Artizenhome.com sells the most beautiful chunky Merino wool! They provide all the information that you might need to try to decide how much wool you will need for the size of your project and how much it will cost. We decided to make full size blankets and bought 8 lbs of yarn. ArtizenHome sells their Merino chunky knit wool yarn for $30/lb. So our blankets cost $240 for the wool. The estimated size blanket is 40″ x 60 ” but it depends on the size of your knitting. My blanket ended up being closer to 5′ x 6′ because my stitches were somewhat tight (I have small arms!). You can expect yours blanket to be anywhere between these two sizes. They offer the wool in 24 different colors….more than enough to give you a very hard time deciding which one to choose!
Start off small
I’m guessing you’re already in love with the beauty of these blankets (or you probably wouldn’t be here!) And if you’re anything like Janine, Julie and me, you probably agree that ArtizenHome’s Merino wool is the better choice. You still may be unsure about taking on such a big project. If the cost is stopping you why not start off small? Here are some ideas and the amount/cost of the yarn necessary to complete each project.
Information provided from ArtizenHome.com “Tips & Tricks”:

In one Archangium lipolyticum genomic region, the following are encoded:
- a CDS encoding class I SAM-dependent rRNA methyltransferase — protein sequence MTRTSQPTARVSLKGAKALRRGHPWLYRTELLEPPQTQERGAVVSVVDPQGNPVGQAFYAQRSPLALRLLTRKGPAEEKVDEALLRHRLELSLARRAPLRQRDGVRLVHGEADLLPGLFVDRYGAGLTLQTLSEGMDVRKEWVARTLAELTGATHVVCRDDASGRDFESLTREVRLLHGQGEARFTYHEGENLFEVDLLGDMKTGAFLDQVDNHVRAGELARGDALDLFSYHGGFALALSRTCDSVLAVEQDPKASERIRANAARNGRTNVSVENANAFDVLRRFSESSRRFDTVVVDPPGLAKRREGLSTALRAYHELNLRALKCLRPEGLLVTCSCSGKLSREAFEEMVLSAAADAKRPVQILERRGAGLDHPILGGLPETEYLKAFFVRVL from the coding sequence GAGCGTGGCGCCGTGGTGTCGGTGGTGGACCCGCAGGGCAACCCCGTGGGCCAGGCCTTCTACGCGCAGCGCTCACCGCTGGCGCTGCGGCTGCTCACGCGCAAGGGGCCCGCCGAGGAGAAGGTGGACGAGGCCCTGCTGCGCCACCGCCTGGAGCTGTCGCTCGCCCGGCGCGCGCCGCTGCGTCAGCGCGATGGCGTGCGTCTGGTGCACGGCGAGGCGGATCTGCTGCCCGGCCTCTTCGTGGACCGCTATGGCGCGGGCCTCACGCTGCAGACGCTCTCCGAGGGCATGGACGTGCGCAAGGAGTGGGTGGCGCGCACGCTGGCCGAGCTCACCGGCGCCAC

- One Loop Infinity Scarf, 3 stitches wide – .5 – .75 pounds
- Straight Scart, 6 feet – 1 pound
- Lap Throw, 35″ x 50″ – 3.5 – 5 pounds
- Baby Blanket, 29″ x 35″ – 2.5 pounds
- Pet Bed – 2 – 4 pounds depending on the size
All Super Chunky Merino Wool is sold by the pound at ArtizenHome so keep this in mind when planning your project(s).
To encourage you to get started and reward you for coming to our blog we want to share this 20% off coupon code off your purchase from ArtizenHome.com. Just use JODIESDESIGN now through 1/20/17.
Tips from Jodie and Janine: What NOT to do!
Note: We learned these tips the hard way, but you don’t have to!
Don’t leave your skeins rolled up and start arm knitting with just one skein opened up. Learn from our mistakes! Janine and I were so eager to get started that we did this and soon found ourselves in knots. The reason is that each stitch creates a twist so you end up twisting the yarn as you go. Be sure to unwind all of the skeins and either pile it on the floor in front of you or roll it into a ball like Janine did. I placed a plastic mat on the floor to protect the yarn from any dog hair (two black labs roaming about) and worked that way.